Link Disavow Tool Gets an Upgrade


[blockquote type="blockquote_line" align="right"]So for example if in stead of submitting URLs you’re submitting domain names without the “domain:” entry before that listing then that’s something we’d flag in the disavow file and let you know as soon as you upload that file.[/blockquote]John Mueller from Google has recently stated1 that the link disavow tool had a little upgrade. Their team has made the tool smarter and safer to use by adding a feature which checks for common mistakes. The tool will now automatically flag potential issues upon file upload allowing webmasters to correct and re-upload the error-free file.

To test the new feature we did a broken disavow file upload.

The content of our disavow file was this:

when tried uploading that file we got the following message:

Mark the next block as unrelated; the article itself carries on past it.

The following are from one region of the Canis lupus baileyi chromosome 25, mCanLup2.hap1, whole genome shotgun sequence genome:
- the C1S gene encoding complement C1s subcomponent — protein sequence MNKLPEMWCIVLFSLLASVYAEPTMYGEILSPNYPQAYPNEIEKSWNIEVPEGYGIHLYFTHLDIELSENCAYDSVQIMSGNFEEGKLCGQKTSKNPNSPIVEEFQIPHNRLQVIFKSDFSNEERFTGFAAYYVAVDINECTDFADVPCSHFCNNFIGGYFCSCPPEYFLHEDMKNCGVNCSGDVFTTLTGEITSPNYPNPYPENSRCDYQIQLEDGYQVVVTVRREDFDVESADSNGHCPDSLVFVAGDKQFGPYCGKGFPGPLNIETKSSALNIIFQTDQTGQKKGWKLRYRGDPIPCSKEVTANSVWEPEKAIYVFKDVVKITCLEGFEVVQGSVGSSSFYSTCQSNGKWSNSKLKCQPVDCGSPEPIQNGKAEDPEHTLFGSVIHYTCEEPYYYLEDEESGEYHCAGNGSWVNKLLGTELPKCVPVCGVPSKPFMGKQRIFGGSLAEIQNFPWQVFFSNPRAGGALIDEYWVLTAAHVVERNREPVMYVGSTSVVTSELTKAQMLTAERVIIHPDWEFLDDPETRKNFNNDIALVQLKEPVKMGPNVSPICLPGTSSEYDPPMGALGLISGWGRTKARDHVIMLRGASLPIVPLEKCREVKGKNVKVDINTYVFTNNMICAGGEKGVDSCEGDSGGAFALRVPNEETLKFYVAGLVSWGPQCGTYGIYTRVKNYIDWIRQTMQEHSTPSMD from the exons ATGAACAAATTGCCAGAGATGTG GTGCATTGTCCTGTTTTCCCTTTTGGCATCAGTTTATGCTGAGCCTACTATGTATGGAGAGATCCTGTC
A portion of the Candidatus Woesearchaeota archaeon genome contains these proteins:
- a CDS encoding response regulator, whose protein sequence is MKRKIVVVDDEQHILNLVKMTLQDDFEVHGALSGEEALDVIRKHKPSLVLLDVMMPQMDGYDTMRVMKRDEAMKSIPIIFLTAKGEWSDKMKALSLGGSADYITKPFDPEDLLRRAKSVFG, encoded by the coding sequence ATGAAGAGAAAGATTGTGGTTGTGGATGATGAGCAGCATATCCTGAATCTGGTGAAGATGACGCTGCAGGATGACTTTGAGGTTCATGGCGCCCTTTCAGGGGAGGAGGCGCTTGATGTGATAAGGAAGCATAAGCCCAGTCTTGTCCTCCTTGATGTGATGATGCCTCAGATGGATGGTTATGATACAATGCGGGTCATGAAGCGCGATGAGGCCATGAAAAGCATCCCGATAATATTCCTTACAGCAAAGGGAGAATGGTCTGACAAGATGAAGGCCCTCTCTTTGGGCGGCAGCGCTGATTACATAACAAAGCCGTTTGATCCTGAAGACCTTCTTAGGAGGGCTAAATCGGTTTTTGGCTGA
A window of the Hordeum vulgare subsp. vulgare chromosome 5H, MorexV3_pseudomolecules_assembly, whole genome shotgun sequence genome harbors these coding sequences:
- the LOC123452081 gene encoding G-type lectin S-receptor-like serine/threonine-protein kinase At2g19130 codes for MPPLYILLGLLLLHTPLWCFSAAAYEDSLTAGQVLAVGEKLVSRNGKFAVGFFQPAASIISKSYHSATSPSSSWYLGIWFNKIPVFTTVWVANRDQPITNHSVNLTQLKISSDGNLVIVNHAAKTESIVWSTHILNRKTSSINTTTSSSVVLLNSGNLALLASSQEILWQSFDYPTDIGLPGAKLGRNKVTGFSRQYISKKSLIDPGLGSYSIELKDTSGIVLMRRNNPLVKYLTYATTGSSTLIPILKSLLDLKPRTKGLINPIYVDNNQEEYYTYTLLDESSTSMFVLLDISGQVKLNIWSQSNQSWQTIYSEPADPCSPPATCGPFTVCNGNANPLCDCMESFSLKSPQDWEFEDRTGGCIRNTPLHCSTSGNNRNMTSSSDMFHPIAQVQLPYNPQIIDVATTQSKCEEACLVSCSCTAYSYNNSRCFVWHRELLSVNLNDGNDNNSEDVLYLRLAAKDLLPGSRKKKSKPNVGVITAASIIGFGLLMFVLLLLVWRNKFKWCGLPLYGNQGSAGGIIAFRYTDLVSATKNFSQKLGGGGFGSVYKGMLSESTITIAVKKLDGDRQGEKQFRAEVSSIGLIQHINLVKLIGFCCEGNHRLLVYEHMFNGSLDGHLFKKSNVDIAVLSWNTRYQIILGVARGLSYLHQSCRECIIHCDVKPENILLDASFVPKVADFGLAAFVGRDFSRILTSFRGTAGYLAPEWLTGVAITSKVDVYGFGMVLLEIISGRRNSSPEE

Disavow Notification

We also got a clarification2 on how to manage disavow files of migrated websites (redirected domains). My original question: “I currently place both old and new domain links in the new domain’s link disavow file. Is it necessary to maintain two link disavow files (one for each domain) if a website has been moved to a new domain and 301 redirects are in place?”

In most cases where Google’s processed the site move and all links are properly mapped it would only be necessary to have the disavow file on the new domain. However, John stated that he would personally place a disavow file on both domains, just to be safe, particularly if the redirect is fresh.

The good news is that you can upload the same file for both domains, which could potentially save a lot of time in set-up and maintenance of the disavow file(s).



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Dan Petrovic, the managing director of DEJAN, is Australia’s best-known name in the field of search engine optimisation. Dan is a web author, innovator and a highly regarded search industry event speaker.

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